Congress's ill-timed recess

I sure hope the members of Congress who are returning to work this week enjoyed themselves while they were out of town. Because out in the rest of the country, their weeklong Presidents' Day recess certainly left a lot of people feeling jittery.On March 4, the continuing resolution that has kept the federal government operating since last year is due to expire; without some sort of congressional action, the government will shut down. Both Democratic and Republican leaders in Congress have vowed that they understand the seriousness of the situation and have no intention of letting this happen. But that's not the message they sent by leaving Washington with millions of people's plans and futures hanging in the balance. Here's why you should be upset. At the moment, the nation is in the midst of an intense debate about its fiscal future. Momentous decisions are due, including whether or not to raise the federal debt ceiling, how much and where to cut the federal budget, and how to deal with such prime contributors to the federal deficit as Medicare, Medicaid, and defense spending. All of this makes the near future extraordinarily uncertain. Federal agencies, contractors, public workers, retirees, social-service agencies, state and local governments - there's an endless list of people and organizations unable to make plans until these issues are resolved. Now add in the possibility of a shutdown. A "continuing resolution" is essentially a stopgap measure, an agreement by Congress to fund the government at its previous level, so that it can buy a little more time to figure out what it really wants to do. It is not a good way of doing business, because it means that Congress has been unable to agree on basic government spending, but it has become a regular feature of life on Capitol Hill in recent years. And the current resolution, the one that allows the government to operate, expires in a few days. Because of its recess, Congress allowed itself at best five days - and, given its habit of working less than a five-day week, probably fewer - to come to an agreement on how to proceed. So in the meantime, hundreds of federal agencies, the many thousands of workers who staff them, and the untold number of businesses and ordinary Americans who depend on their activities were left to cool their heels. Federal workers prepared for layoffs, private contractors confronted the possibility of no income, veterans wondered whether they'd be seeing benefits checks, cities and states - already under immense fiscal pressure - eyed the possibility of running out of cash to pay for programs normally funded by Washington. The leadership of both houses will protest that while their members were back home politicking and taking the temperature of their constituencies, several key members and their staffs were working toward a resolution. But it's hard to take them seriously when they, in turn, were willing to treat so many Americans' livelihoods and wellbeing so lightly. If Congress were serious, it would have remained in town to wrestle with the gut-wrenching decisions it has to make about what kind of government it wants to see. Before the recess, both parties were drawing lines in the sand about a shutdown; not only were they unable to resolve the question, but by fleeing town they suggested they couldn't even meet to discuss it. One wonders what concerns members had that outweighed their responsibility to make the country work. Congressional recesses are built into the schedule for a reason: they allow members of Congress to plan ahead. But when Congress is hell-bent on keeping to that schedule even when it means robbing the rest of the country of its own ability to plan ahead, that's not an acceptable or responsible way for Congress to carry out its central duty. Lee Hamilton is Director of the Center on Congress at Indiana University. He was a member of the U.S. House of Representatives for 34 years.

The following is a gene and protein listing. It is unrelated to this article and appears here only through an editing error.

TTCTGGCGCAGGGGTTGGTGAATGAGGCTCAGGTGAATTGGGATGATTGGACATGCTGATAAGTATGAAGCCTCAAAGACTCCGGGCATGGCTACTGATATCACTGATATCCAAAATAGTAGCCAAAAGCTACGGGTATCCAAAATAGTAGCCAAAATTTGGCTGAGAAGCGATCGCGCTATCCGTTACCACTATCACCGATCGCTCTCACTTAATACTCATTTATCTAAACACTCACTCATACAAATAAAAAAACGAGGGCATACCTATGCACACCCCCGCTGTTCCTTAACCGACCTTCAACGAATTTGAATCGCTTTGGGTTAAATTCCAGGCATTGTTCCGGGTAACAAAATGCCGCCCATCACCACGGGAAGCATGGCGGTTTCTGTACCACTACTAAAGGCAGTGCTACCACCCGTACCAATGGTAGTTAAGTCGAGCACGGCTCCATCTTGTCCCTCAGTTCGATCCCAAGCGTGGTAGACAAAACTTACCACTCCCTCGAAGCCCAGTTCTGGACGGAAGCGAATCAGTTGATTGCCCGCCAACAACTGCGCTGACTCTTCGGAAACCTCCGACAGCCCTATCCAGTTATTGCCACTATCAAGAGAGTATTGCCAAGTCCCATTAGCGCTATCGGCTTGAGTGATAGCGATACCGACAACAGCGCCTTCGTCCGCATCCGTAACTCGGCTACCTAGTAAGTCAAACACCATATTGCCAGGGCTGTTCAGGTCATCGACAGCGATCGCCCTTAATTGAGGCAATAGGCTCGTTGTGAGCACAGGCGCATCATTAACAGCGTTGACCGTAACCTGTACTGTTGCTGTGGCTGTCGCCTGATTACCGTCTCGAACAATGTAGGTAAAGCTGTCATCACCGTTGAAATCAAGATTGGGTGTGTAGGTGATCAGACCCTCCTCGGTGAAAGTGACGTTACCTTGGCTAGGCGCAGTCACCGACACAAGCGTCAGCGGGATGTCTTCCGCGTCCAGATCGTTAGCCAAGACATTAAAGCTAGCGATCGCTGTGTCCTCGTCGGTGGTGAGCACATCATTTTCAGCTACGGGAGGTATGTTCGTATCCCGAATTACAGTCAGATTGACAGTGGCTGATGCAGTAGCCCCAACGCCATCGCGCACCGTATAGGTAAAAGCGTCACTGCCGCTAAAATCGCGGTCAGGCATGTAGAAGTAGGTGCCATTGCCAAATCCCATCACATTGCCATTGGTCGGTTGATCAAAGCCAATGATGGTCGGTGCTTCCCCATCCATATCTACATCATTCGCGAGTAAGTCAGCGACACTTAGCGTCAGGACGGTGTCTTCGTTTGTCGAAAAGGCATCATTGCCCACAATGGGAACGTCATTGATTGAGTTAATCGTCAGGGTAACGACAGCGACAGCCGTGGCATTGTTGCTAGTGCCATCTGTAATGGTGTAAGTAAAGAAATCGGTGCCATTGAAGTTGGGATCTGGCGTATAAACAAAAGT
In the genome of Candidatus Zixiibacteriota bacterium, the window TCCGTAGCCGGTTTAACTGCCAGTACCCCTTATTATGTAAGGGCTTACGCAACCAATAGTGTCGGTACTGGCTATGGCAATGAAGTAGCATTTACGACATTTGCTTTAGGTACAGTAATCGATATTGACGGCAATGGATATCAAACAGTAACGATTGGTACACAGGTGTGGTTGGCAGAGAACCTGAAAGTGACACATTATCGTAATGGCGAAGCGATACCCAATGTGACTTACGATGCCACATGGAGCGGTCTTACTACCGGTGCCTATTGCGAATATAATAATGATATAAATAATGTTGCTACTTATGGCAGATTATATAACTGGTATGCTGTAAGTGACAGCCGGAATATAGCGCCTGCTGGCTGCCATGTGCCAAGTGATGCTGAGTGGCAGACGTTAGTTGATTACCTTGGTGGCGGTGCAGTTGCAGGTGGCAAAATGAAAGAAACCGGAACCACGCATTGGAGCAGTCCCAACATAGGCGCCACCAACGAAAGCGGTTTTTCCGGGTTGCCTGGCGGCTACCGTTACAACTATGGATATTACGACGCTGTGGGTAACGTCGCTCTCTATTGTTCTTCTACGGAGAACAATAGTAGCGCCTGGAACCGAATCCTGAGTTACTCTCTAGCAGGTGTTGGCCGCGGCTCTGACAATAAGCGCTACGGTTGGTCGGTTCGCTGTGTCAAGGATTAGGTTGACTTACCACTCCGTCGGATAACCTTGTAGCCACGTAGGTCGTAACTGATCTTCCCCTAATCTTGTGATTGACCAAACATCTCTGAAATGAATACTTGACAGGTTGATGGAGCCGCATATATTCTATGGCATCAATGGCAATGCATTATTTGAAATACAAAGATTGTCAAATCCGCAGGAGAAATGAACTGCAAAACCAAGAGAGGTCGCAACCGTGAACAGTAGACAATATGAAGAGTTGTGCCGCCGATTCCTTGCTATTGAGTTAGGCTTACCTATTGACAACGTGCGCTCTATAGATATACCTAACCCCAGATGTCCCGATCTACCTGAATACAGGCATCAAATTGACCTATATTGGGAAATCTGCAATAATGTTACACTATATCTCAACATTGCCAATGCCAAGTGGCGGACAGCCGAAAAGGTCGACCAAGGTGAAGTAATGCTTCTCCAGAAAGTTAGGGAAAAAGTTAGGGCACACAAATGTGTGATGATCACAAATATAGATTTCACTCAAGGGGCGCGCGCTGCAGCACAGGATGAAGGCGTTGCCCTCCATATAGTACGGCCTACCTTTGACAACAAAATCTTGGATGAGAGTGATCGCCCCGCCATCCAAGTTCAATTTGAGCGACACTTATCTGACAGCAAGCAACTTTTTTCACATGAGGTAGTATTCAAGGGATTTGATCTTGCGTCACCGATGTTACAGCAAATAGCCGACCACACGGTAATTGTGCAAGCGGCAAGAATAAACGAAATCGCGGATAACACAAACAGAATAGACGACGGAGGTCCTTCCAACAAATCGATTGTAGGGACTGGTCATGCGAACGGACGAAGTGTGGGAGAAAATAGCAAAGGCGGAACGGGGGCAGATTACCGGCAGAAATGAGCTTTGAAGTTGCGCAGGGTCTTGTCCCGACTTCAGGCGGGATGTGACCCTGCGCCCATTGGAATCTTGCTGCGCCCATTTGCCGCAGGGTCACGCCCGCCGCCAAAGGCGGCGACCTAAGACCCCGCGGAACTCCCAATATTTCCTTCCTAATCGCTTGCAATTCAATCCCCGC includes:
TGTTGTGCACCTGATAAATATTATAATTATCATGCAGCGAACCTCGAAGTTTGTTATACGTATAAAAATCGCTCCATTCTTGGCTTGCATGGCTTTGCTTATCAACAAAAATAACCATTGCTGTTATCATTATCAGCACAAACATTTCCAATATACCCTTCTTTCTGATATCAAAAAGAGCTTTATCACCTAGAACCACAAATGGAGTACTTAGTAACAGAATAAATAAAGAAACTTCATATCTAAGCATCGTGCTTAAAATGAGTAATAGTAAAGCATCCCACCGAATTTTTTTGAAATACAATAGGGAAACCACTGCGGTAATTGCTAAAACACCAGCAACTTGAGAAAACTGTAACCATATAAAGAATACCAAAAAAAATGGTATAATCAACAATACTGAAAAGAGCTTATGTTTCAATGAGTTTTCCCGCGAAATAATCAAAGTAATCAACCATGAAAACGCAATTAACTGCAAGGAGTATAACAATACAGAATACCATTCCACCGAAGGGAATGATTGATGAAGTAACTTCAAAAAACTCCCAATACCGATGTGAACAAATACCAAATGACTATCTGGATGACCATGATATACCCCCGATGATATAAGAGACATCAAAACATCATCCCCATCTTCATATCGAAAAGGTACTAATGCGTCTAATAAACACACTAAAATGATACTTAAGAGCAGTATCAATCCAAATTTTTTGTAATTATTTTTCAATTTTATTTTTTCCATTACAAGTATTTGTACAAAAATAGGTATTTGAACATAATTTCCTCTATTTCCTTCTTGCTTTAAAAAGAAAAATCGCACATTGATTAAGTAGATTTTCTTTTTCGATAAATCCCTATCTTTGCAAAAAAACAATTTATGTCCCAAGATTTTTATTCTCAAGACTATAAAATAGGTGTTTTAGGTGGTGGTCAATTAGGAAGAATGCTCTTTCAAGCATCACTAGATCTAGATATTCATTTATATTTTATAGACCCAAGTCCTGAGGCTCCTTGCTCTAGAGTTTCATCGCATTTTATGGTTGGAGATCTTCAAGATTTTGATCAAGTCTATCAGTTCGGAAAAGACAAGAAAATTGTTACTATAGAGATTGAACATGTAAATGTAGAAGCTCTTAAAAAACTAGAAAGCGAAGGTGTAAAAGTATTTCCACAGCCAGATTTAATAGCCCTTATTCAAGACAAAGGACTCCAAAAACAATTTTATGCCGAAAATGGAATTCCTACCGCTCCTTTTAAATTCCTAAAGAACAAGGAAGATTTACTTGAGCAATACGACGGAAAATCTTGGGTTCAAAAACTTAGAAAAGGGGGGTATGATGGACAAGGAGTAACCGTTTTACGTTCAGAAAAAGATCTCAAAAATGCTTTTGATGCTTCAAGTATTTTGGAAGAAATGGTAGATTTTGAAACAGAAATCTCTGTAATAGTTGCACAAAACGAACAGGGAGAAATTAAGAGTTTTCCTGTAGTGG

********** Published: March 3, 2011 - Volume 9 - Issue 46